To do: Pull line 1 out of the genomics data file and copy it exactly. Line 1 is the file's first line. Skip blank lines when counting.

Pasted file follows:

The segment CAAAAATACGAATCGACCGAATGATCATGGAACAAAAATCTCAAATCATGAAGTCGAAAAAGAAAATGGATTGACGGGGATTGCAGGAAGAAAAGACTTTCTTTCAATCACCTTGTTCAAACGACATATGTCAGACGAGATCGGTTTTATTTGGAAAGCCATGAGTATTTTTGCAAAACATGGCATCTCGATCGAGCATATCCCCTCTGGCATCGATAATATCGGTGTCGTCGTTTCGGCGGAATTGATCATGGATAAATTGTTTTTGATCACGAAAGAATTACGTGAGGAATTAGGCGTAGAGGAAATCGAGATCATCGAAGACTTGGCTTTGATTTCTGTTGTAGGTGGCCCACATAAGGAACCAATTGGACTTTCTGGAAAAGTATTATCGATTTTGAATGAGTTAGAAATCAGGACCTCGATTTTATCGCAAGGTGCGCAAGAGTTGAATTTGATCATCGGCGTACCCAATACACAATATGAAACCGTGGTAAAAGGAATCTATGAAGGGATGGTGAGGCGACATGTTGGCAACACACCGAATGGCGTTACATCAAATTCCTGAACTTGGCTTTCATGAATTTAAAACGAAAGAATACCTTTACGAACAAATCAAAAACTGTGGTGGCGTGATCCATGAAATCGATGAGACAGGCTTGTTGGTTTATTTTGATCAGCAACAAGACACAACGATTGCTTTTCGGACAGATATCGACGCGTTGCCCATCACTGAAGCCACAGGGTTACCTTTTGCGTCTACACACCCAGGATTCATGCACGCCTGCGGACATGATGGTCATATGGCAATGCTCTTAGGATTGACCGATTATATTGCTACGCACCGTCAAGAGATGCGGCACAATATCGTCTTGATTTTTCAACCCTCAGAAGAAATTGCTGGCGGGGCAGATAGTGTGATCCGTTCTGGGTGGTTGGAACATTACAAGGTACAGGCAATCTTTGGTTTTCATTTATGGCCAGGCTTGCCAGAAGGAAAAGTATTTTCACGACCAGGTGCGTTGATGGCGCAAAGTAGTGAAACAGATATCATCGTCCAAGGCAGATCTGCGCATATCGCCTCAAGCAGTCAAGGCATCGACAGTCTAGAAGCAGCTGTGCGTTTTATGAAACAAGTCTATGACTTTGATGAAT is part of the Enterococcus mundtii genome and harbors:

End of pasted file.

The segment CAAAAATACGAATCGACCGAATGATCATGGAACAAAAATCTCAAATCATGAAGTCGAAAAAGAAAATGGATTGACGGGGATTGCAGGAAGAAAAGACTTTCTTTCAATCACCTTGTTCAAACGACATATGTCAGACGAGATCGGTTTTATTTGGAAAGCCATGAGTATTTTTGCAAAACATGGCATCTCGATCGAGCATATCCCCTCTGGCATCGATAATATCGGTGTCGTCGTTTCGGCGGAATTGATCATGGATAAATTGTTTTTGATCACGAAAGAATTACGTGAGGAATTAGGCGTAGAGGAAATCGAGATCATCGAAGACTTGGCTTTGATTTCTGTTGTAGGTGGCCCACATAAGGAACCAATTGGACTTTCTGGAAAAGTATTATCGATTTTGAATGAGTTAGAAATCAGGACCTCGATTTTATCGCAAGGTGCGCAAGAGTTGAATTTGATCATCGGCGTACCCAATACACAATATGAAACCGTGGTAAAAGGAATCTATGAAGGGATGGTGAGGCGACATGTTGGCAACACACCGAATGGCGTTACATCAAATTCCTGAACTTGGCTTTCATGAATTTAAAACGAAAGAATACCTTTACGAACAAATCAAAAACTGTGGTGGCGTGATCCATGAAATCGATGAGACAGGCTTGTTGGTTTATTTTGATCAGCAACAAGACACAACGATTGCTTTTCGGACAGATATCGACGCGTTGCCCATCACTGAAGCCACAGGGTTACCTTTTGCGTCTACACACCCAGGATTCATGCACGCCTGCGGACATGATGGTCATATGGCAATGCTCTTAGGATTGACCGATTATATTGCTACGCACCGTCAAGAGATGCGGCACAATATCGTCTTGATTTTTCAACCCTCAGAAGAAATTGCTGGCGGGGCAGATAGTGTGATCCGTTCTGGGTGGTTGGAACATTACAAGGTACAGGCAATCTTTGGTTTTCATTTATGGCCAGGCTTGCCAGAAGGAAAAGTATTTTCACGACCAGGTGCGTTGATGGCGCAAAGTAGTGAAACAGATATCATCGTCCAAGGCAGATCTGCGCATATCGCCTCAAGCAGTCAAGGCATCGACAGTCTAGAAGCAGCTGTGCGTTTTATGAAACAAGTCTATGACTTTGATGAAT is part of the Enterococcus mundtii genome and harbors: